After watching fitness videos on YouTube for what seems like forever, I was convinced no other platform could top it for fitness advice. But then Instagram came around, and now it seems like everyone is getting their fitness advice from TikTok. But is that a good idea?
Between YouTube, Instagram, Facebook and TikTok, it's safe to say that you have more options than ever to find free fitness advice. And while that's not a bad thing at all, it's not so great that less-than-qualified fitness influencers are doling out advice to the general public.
TikTok can be even more of a dangerous place for finding "expert" fitness intel. The videos are very short, which limits even the most qualified expert from giving good, thorough advice. Not to mention that you don't really know who's giving the advice, even if they say they're a qualified trainer.
All advice you find on social media also lacks personalization -- advice tailored to your body's unique needs. Knowing that everyone is different, you have to take all fitness advice online with a grain of salt.
That said, you don't have to swear off watching fitness advice online forever. I called on two fitness experts to share some tips and best practices for finding quality fitness information, whether it's on TikTok, Instagram or any other platform. Keep reading to find out how to find legit fitness advice, and how to tell when the information might be sketchy.
To be fair, this issue doesn't only apply to TikTok -- it can apply to any and all general online fitness content. But it's definitely a problem with TikTok since the fitness advice and trends escalate quickly, the duration of the videos is so short, and many people want to try the trends at home -- and recreate their own social media content documenting it.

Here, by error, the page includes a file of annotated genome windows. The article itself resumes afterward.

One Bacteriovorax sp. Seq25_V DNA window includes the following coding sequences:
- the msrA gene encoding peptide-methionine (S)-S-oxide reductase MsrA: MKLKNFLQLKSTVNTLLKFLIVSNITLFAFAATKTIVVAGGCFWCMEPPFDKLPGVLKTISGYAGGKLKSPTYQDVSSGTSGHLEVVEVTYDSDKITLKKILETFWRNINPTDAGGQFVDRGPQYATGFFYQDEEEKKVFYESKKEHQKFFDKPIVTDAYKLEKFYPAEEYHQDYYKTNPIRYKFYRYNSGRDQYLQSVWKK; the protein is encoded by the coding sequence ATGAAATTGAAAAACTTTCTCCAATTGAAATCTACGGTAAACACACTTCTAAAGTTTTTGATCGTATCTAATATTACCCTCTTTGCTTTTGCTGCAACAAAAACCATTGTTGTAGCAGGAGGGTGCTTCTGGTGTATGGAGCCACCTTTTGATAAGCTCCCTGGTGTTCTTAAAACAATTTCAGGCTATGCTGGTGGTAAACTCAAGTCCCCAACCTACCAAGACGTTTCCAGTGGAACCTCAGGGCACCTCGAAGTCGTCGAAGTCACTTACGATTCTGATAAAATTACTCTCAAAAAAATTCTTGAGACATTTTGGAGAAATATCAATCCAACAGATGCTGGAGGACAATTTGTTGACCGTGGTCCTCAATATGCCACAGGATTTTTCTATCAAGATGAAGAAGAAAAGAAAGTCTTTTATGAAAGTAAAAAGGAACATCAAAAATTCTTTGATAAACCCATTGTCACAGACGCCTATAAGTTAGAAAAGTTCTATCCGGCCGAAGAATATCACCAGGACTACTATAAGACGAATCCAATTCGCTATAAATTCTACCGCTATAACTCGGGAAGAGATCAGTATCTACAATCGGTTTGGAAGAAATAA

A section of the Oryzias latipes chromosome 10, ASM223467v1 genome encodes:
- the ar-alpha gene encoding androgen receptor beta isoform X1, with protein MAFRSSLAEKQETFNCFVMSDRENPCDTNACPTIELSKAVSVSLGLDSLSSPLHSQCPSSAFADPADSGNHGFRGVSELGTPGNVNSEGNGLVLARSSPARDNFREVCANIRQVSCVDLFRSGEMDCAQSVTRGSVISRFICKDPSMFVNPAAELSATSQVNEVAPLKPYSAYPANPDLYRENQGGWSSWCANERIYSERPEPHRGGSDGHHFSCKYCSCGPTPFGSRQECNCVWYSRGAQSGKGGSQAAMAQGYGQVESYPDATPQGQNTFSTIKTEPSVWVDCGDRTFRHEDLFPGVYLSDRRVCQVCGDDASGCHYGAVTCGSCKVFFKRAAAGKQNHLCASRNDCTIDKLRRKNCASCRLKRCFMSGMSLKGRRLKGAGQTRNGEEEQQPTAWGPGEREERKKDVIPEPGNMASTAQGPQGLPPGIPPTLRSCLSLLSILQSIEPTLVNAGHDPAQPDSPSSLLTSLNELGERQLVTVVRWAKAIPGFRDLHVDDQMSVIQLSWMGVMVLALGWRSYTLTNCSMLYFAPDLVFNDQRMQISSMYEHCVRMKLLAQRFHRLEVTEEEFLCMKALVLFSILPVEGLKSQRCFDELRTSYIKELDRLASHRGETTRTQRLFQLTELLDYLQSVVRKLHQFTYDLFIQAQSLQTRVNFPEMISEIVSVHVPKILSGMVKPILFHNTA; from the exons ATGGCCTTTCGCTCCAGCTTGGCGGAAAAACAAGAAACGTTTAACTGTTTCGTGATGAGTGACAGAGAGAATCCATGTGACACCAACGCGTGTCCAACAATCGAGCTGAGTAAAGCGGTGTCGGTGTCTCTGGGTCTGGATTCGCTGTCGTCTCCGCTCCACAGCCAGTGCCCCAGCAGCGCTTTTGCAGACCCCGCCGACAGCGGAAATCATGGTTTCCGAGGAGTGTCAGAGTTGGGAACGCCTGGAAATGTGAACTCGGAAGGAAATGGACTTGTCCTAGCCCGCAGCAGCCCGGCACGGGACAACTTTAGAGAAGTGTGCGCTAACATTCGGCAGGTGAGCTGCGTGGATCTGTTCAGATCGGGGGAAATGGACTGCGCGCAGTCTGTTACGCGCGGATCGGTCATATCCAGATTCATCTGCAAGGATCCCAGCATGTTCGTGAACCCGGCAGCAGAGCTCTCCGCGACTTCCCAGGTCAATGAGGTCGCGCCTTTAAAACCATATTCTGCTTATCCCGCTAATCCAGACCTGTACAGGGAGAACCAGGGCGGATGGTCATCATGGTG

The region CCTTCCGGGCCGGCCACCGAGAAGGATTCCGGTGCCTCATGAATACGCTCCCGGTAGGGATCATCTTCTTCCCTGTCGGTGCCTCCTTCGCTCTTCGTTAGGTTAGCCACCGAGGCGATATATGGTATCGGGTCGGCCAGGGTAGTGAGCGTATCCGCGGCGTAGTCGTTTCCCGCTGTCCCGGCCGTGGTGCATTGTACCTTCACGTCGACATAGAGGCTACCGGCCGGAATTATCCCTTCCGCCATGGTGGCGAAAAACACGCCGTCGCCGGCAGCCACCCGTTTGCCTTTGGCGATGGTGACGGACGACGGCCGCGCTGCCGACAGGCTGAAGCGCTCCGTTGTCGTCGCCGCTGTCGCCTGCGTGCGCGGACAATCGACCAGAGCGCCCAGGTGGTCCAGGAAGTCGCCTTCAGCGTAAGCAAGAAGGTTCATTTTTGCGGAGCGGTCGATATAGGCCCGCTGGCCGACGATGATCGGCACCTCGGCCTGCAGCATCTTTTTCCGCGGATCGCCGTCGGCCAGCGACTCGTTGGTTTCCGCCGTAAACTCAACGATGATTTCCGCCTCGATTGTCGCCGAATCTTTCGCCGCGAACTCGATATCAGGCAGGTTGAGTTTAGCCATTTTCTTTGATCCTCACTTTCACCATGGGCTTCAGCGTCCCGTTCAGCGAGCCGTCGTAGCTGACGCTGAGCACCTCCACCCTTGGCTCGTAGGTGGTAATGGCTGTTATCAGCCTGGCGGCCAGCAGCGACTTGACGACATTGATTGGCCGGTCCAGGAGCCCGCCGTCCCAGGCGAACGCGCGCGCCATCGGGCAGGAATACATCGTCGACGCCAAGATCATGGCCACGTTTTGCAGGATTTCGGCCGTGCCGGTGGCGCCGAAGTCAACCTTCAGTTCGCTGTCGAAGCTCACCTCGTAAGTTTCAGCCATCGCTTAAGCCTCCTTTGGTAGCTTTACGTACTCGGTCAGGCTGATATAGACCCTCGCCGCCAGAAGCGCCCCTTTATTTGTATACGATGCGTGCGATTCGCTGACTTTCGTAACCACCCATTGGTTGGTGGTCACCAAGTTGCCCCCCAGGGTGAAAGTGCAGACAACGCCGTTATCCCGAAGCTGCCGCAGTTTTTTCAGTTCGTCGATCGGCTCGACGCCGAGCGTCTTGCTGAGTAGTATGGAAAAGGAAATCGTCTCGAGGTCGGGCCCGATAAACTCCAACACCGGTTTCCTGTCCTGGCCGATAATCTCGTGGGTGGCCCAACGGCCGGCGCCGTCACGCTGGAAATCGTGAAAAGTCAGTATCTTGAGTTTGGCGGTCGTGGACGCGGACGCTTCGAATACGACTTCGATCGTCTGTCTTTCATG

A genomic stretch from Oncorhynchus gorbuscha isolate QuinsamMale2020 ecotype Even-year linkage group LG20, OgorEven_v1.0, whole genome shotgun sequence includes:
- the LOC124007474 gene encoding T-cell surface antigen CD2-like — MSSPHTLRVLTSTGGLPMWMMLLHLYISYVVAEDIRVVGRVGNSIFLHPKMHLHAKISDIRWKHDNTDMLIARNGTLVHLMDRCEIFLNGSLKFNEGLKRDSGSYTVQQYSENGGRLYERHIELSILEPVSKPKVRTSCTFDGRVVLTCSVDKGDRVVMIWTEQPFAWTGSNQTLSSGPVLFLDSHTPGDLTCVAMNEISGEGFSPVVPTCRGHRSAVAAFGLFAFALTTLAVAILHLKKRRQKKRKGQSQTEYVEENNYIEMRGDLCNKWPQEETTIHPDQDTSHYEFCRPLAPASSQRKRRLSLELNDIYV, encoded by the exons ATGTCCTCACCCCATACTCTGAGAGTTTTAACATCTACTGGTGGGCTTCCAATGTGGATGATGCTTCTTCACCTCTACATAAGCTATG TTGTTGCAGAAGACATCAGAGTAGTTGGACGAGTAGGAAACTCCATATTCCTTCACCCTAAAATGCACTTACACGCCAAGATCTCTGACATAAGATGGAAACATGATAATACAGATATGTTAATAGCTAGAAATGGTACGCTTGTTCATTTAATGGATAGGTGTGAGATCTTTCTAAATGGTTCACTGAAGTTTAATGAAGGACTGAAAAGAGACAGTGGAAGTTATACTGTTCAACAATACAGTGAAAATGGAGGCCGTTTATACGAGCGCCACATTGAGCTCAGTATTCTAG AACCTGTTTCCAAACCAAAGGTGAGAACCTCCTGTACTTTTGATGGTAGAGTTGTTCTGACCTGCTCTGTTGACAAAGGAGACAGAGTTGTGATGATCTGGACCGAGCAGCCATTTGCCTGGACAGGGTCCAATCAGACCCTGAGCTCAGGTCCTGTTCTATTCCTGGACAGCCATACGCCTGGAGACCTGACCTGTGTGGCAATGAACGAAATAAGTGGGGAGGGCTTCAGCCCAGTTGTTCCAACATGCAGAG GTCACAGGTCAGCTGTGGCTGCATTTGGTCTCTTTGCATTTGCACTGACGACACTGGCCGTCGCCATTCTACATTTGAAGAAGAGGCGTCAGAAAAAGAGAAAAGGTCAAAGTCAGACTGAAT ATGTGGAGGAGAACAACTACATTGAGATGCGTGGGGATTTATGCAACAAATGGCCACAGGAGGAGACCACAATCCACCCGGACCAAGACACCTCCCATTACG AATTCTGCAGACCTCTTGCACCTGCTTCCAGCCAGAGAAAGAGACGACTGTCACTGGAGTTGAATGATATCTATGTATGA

"Listening to advice on TikTok could be dangerous because the information is not tailored to the individual who is listening or watching. No one knows your body's limits better than you do," says Andrew Laux, a NASM-certified personal trainer with Fyt. "It is important to understand what your individual limits are and what exercises are good for you or bad for you," says Laux. "People are individuals, and everyone has individual needs when it comes to their fitness. Baseline conditioning, previous and current injuries, medical history, body shape, goals and physical limits all influence how someone may train to achieve their fitness goals," says Laux.
Social media and the web has opened up a ton of opportunities when it comes to making fitness more accessible. On the other hand, social media platforms don't require content creators to have any kind of real credentials to post information. There's also a lack of vetting, so someone could list off the most impressive-sounding credentials that are actually false.
"Do a quick Google search of the influencer, blogger and/or coach and see what credentials they have," says Laux. Ask yourself these questions; "Did they get a degree in exercise science? Are they certified through a major national training certification like the National Academy of Sports Medicine? Did they have a career in the personal training or strength and conditioning world? If after a quick search you see no previous experience or accreditation in the fitness industry, I would be skeptical," says Laux.
Not all trends are created equal in the fitness and wellness world. More often than not, trends are fads that catch fire in terms of popularity, but often have no basis in solid science (remember celery juice?). Just because everyone is talking about something or trying a new trend doesn't mean you should hop on the bandwagon.
"Trends aren't always your friend. Be careful of viral fitness trends that promise too-good-to-be-true results. If you want to achieve your fitness goals and keep them, it takes time and discipline. I really feel that there is no better way to expedite your results without compromising your safety than working with a fitness professional one-on-one. A fitness professional gets into the fitness space to actually help people -- not for likes and views," says Laux.